With Google’s release of Hummingbird in 2013 – the biggest algorithm update since 2009 – it is no surprise that many of the presentations at SMX West this year thus far have spoken to the “new SEO.” If you read our previous blog on how you should approach SEO in 2014, this won’t be a huge surprise to you – but it was certainly validated.
Justin Sanger of SupportLocal shouted vehemently “SEO is dead!” An odd thing to assert at an SEO conference, you might think, but his point was really that the traditional approach to SEO is no longer valid in the “collaborative economy” that we (and our customers) live in today. Build audiences, not links. Trust, he said, will define the next decade of search.
Many of the presentations also echoed the interdependent relationship between Social and Search. Tami Cannizzaro of IBM asserted that “if social [media] is discovery, then search is validation.” Even Google’s Search Chief, Amit Singhal, in his keynote conversation with Danny Sullivan, when asked to confirm that in fact social signals are not currently directly factored into Google’s algorithm, said that social signals “are not coming into play right now.” Hmmm…that certainly sounds to me like Google might be working on changing that!
I also attended a great session by event sponsor Covario that dove into the complexity of conversion tracking across multiple devices and channels. “Last touch” conversions – or the point at which the sale or lead was finally executed – does not sufficiently communicate the process that the customer took to get to that point; a process which likely spanned multiple devices, social, search, paid advertising, etc. They offered up some great insights into ways we as marketers can better track and decipher this whole process, thus better measuring the ROI and efficacy of all our client’s marketing channels.
The highlight for me was Rand Fishkin’s presentation. As the face of Moz, the gold standard resource for SEO’s, Fishkin went through the recent changes in the SEO world, both obvious and subtle. With the way that SEO has evolved, he said, we’re currently in a paradigm where SEO has increased dramatically in complexity, yet the public perception of SEO seems to be that of greater accessibility. It is our job as SEO professionals to set proper client expectations – a constant challenge in our industry.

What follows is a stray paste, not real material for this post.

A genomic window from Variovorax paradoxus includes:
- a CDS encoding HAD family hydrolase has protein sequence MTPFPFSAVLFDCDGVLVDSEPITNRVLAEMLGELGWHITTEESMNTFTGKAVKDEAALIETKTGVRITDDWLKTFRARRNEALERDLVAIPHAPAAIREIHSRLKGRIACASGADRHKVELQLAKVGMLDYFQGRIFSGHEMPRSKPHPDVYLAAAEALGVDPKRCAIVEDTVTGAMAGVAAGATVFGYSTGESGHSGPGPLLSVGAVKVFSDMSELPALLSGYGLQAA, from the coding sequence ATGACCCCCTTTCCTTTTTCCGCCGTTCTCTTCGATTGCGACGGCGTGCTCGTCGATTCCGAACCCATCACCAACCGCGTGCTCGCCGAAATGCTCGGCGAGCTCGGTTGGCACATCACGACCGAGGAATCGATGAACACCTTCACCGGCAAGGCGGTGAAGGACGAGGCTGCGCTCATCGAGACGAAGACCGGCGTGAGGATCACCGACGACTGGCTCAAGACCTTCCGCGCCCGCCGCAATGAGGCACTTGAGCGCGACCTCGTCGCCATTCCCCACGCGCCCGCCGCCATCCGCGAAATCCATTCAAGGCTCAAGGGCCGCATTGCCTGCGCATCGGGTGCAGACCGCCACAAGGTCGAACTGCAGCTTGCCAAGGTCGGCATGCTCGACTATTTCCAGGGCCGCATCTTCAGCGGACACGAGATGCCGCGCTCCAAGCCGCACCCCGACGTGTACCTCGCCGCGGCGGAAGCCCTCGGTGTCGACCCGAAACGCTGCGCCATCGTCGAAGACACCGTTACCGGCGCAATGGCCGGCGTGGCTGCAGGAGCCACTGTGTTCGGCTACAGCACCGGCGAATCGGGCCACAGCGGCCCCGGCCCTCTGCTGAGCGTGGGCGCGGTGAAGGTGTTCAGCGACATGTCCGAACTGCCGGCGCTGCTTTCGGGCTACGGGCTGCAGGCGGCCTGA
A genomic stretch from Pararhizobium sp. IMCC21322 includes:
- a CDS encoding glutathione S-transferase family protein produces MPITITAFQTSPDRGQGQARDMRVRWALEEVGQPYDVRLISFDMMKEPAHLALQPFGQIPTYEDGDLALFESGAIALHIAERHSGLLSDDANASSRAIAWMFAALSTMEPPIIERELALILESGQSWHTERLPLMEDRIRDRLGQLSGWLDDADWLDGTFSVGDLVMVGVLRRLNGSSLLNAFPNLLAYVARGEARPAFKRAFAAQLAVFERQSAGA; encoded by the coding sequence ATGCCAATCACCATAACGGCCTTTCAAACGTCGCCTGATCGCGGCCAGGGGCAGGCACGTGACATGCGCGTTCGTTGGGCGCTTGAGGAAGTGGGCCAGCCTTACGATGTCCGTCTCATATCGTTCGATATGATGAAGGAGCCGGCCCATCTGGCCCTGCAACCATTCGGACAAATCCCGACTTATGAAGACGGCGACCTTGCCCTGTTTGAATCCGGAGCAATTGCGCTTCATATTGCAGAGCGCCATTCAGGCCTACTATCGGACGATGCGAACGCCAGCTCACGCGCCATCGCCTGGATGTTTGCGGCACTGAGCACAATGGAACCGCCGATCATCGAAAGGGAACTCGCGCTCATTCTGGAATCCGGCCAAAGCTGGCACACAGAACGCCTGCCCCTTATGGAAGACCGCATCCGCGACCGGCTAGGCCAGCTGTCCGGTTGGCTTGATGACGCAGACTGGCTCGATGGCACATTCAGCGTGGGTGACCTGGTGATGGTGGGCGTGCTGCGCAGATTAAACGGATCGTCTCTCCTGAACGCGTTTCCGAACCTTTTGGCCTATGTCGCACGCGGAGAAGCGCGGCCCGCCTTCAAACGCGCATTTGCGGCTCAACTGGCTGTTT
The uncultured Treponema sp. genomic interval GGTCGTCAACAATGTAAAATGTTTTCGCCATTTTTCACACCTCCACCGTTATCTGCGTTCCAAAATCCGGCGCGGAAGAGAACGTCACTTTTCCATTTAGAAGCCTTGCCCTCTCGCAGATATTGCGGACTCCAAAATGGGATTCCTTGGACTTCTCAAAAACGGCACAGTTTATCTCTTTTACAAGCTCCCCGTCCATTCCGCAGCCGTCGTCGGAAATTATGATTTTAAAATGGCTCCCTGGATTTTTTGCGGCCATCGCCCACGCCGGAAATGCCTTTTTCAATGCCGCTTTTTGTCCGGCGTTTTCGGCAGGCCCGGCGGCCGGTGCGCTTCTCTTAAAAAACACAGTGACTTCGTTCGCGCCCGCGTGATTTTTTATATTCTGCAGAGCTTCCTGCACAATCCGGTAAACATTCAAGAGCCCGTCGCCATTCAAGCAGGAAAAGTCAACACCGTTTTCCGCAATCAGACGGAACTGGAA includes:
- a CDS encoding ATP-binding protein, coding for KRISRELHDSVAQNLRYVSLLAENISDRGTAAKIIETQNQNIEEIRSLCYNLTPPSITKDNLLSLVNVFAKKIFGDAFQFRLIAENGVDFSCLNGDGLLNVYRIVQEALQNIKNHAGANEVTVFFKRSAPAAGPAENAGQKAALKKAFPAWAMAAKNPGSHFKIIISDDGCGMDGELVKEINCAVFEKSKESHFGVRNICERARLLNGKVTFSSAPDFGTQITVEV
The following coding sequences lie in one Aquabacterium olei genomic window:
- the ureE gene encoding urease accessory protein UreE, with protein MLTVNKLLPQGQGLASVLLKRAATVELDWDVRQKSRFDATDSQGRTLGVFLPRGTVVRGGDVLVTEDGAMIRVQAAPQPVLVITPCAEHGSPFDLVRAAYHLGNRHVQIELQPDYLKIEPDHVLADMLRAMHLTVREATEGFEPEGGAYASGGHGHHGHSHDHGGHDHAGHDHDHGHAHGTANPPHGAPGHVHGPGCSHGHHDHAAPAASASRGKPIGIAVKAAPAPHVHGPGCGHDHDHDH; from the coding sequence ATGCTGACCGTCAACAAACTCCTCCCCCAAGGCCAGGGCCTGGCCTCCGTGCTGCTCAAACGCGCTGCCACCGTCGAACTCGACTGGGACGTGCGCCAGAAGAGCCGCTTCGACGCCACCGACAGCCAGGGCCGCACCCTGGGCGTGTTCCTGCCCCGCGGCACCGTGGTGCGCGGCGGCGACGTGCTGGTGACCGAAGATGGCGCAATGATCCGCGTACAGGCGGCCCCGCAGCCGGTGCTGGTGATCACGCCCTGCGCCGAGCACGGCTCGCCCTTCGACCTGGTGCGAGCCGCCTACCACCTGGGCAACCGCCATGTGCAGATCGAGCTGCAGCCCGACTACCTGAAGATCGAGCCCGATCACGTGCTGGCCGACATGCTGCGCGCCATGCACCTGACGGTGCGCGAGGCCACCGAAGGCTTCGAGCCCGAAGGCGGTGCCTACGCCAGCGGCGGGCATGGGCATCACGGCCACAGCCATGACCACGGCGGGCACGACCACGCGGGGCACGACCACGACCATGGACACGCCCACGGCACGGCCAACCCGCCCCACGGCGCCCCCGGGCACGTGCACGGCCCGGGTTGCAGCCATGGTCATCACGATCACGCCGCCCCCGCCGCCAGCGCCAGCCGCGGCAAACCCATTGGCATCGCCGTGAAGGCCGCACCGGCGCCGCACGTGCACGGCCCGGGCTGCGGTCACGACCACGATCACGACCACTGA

Fishkin also asserted that in this industry, the early adopters will see paramount success. What does this mean? Quite simply that the companies who think outside the box, who take the leaps beyond the current trends (and certainly beyond the trends of the past) will be the ones who see the rewards. Or on the other side of that coin, if you’re comfortable, you’re going to fail.
And Fishkin also spoke to the larger theme of the day – that SEO and brand building work hand in hand, and the “new SEO” in fact encompasses many facets of brand building. He asserted that in this new era of SEO, “those who aren’t building brands will struggle mightily.” I immediately harkened back to a conversation I had with a former client several months ago, who told me quite flatly when I presented a comprehensive online marketing strategy to raise his overall online presence that he “had no interest in building his brand online” and he “just wanted rankings.” Friends, clients, fellow marketers – you can no longer have a sustainable search presence without a thoughtful, overarching strategy to build your brand.
The day closed with Google Search Chief Amit Singhal addressing thoughtful questions from Danny Sullivan of Search Engine Land on the current and future state of Google. I loved his comparison of Google to a Swiss Army knife, and the introduction of the knowledge graph as the corkscrew. When the corkscrew was added to the Swiss Army knife, the knife took on a new function, but also gets more use as a screwdriver, knife, etc. since the corkscrew increased the likelihood that someone would carry it around. The knowledge graph provides a quick-answer format for someone who needs instant information on a topic or question, and was driven by the massive shift toward mobile search.
The evolution of Google search, said Singhal, will be “foundational on devices.” As the devices on which we search change, so will Google change to better the user experience on these devices.
Stay tuned for a recap of Day 2 at SMX West tomorrow, and keep up with us live at the conference by following us on twitter!
Blog by Webhead Interactive